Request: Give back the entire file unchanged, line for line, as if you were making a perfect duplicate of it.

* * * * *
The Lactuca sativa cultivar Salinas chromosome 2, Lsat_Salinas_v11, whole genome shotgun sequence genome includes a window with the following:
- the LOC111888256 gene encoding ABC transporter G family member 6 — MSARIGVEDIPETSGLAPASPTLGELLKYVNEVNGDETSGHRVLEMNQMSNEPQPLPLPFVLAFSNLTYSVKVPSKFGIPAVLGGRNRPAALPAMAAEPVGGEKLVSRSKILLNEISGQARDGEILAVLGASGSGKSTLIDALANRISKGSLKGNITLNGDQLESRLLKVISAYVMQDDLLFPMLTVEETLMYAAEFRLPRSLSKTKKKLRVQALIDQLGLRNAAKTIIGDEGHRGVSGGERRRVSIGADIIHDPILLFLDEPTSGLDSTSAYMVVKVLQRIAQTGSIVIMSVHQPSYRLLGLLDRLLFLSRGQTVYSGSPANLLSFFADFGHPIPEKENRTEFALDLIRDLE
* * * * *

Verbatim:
The Lactuca sativa cultivar Salinas chromosome 2, Lsat_Salinas_v11, whole genome shotgun sequence genome includes a window with the following:
- the LOC111888256 gene encoding ABC transporter G family member 6 — MSARIGVEDIPETSGLAPASPTLGELLKYVNEVNGDETSGHRVLEMNQMSNEPQPLPLPFVLAFSNLTYSVKVPSKFGIPAVLGGRNRPAALPAMAAEPVGGEKLVSRSKILLNEISGQARDGEILAVLGASGSGKSTLIDALANRISKGSLKGNITLNGDQLESRLLKVISAYVMQDDLLFPMLTVEETLMYAAEFRLPRSLSKTKKKLRVQALIDQLGLRNAAKTIIGDEGHRGVSGGERRRVSIGADIIHDPILLFLDEPTSGLDSTSAYMVVKVLQRIAQTGSIVIMSVHQPSYRLLGLLDRLLFLSRGQTVYSGSPANLLSFFADFGHPIPEKENRTEFALDLIRDLE